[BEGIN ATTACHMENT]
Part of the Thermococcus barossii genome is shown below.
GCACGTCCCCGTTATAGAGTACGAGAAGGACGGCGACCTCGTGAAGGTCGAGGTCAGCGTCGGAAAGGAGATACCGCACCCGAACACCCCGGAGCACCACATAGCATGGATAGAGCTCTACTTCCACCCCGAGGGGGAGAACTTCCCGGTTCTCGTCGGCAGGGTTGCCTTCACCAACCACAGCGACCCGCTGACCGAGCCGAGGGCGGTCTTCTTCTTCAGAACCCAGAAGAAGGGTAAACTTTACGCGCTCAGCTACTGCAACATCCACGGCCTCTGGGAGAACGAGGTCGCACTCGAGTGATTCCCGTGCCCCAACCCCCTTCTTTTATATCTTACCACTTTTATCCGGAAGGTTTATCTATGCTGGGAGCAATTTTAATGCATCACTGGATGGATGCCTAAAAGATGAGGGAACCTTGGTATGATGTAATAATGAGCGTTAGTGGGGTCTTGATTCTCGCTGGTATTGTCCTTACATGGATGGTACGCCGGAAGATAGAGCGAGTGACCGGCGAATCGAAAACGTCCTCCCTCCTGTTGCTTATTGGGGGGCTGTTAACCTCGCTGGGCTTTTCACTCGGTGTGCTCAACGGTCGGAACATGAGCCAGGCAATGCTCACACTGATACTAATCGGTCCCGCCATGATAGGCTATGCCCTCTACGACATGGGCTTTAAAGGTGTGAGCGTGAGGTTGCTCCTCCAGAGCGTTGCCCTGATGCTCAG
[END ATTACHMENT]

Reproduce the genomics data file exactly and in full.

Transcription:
Part of the Thermococcus barossii genome is shown below.
GCACGTCCCCGTTATAGAGTACGAGAAGGACGGCGACCTCGTGAAGGTCGAGGTCAGCGTCGGAAAGGAGATACCGCACCCGAACACCCCGGAGCACCACATAGCATGGATAGAGCTCTACTTCCACCCCGAGGGGGAGAACTTCCCGGTTCTCGTCGGCAGGGTTGCCTTCACCAACCACAGCGACCCGCTGACCGAGCCGAGGGCGGTCTTCTTCTTCAGAACCCAGAAGAAGGGTAAACTTTACGCGCTCAGCTACTGCAACATCCACGGCCTCTGGGAGAACGAGGTCGCACTCGAGTGATTCCCGTGCCCCAACCCCCTTCTTTTATATCTTACCACTTTTATCCGGAAGGTTTATCTATGCTGGGAGCAATTTTAATGCATCACTGGATGGATGCCTAAAAGATGAGGGAACCTTGGTATGATGTAATAATGAGCGTTAGTGGGGTCTTGATTCTCGCTGGTATTGTCCTTACATGGATGGTACGCCGGAAGATAGAGCGAGTGACCGGCGAATCGAAAACGTCCTCCCTCCTGTTGCTTATTGGGGGGCTGTTAACCTCGCTGGGCTTTTCACTCGGTGTGCTCAACGGTCGGAACATGAGCCAGGCAATGCTCACACTGATACTAATCGGTCCCGCCATGATAGGCTATGCCCTCTACGACATGGGCTTTAAAGGTGTGAGCGTGAGGTTGCTCCTCCAGAGCGTTGCCCTGATGCTCAG